The illusion of otherness is keeping us from reaching our potential. We are one with the universe. Independence and individualism is the foundation of consciousness, but to transcend the self is enlightenment. Infinite growth in a finite world consumes the resources of survival, creating scarcity and injustice. The systems are falling apart. Everything is significant. End the illusion of separation, join the flow. We control our future. We have free-will. Serve yourself, but define yourself correctly as part of the greater universe, and you will transcend the illusions.

Jugaad Innovation - the mother of invention is scarcity

Jugaad is practiced by almost all Indians in their daily lives to make the most of what they have. Jugaad applications include finding new uses for everyday objects—Indian kitchens are replete with empty Coke or Pepsi bottles reused as ad-hoc containers for dried legumes or condiments—or inventing new utilitarian tools using everyday objects, like amakeshift truck cobbled together with a diesel engine slapped onto a cart (interestingly, the origin of the word jugaad, in Punjabi, literally describes such makeshift vehicles).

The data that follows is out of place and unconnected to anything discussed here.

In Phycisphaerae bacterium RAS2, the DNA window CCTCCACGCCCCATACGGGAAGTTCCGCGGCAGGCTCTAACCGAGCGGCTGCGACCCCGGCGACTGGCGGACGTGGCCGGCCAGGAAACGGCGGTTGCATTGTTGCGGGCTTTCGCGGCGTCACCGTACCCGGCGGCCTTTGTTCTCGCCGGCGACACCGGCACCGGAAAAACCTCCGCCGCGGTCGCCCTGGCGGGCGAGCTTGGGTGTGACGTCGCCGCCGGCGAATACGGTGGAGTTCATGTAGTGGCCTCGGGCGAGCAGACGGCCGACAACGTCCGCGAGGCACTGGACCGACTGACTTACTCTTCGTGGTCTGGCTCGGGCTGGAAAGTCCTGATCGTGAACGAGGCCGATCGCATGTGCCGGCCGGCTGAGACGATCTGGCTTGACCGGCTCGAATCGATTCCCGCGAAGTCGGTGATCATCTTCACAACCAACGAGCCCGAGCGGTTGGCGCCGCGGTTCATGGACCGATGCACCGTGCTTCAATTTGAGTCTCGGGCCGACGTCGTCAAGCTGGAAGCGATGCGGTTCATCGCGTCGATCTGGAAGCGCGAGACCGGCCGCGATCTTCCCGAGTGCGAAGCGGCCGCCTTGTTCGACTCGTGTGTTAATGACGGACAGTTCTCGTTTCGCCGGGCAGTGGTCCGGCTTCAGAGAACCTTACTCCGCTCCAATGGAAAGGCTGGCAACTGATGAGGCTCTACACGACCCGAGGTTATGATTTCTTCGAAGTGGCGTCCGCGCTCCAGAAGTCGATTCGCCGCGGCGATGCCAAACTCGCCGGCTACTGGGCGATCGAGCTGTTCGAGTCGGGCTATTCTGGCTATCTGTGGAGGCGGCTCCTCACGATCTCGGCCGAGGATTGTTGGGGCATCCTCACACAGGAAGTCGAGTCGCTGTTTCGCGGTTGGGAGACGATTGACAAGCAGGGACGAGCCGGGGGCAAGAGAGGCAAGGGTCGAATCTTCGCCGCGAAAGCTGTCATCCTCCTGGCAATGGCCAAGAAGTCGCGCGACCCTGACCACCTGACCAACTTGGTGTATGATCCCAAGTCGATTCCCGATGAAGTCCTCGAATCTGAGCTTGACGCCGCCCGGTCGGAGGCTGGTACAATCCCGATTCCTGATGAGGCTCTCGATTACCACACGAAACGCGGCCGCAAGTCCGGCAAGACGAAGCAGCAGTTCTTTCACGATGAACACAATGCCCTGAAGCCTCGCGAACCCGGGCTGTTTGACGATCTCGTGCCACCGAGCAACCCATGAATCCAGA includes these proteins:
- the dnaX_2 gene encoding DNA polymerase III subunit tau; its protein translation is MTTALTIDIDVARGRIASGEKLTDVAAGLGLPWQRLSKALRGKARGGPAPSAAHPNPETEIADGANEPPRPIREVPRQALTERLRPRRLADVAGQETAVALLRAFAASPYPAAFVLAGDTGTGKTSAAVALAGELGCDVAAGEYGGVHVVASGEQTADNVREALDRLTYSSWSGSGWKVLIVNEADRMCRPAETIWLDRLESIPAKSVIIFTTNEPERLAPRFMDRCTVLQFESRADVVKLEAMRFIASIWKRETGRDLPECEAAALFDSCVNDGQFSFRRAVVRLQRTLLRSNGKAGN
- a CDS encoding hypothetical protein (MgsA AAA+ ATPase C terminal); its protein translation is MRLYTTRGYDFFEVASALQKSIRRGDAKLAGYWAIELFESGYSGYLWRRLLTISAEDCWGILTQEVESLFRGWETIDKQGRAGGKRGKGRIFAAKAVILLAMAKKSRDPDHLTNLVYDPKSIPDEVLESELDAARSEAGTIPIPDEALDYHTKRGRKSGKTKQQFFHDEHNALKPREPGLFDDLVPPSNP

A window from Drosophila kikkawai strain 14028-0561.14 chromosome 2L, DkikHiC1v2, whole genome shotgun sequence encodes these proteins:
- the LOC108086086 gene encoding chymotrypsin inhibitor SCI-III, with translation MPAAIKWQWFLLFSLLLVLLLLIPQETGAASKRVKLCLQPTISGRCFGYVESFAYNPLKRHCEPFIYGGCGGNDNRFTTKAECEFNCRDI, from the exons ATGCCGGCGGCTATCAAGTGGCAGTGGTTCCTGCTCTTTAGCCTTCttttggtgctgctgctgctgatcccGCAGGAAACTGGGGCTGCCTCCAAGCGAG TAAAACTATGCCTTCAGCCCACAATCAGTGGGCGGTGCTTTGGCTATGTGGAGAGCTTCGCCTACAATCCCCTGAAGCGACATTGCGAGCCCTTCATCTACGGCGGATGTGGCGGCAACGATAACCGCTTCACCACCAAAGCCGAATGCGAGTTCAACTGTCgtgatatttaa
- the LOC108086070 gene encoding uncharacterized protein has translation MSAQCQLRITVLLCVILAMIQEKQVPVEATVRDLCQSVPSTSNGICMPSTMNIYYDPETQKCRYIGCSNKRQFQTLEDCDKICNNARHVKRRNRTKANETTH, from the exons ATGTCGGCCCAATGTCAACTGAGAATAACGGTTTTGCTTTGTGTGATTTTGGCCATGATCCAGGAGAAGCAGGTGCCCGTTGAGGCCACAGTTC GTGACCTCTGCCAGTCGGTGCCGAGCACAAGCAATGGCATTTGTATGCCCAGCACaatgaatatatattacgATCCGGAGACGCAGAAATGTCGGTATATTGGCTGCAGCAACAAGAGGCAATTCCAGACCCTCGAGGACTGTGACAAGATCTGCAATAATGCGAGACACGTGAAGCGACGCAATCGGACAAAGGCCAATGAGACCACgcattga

The word jugaad is also applied to any use of an ingenious way to ‘‘game the system.’’ For instance, millions of cellphone users in India rely on ‘‘missed calls’’ to communicate messages to each other using a prearranged protocol between the caller and receiver: think of this as free textless text messaging. For example, your carpooling partner may give you a ‘‘missed call’’ in the morning indicating he has just left his house and is on his way to pick you up.5 Hence, theword jugaad carries a slightly negative connotation for some. But by and large, the entrepreneurial spirit of jugaad is practiced by millions in India simply to improvise clever—and completely legitimate—solutions to everyday problems.
In this book, we delve into the frugal and flexible mindset of thousands of ingenious entrepreneurs and enterprises practicing jugaad to creatively address critical socioeconomic issues in their communities. Jugaad innovators like Mansukh Prajapati view severe constraints, such as a lack of electricity, not as a debilitating challenge but as an opportunity to innovate and overcome these very constraints.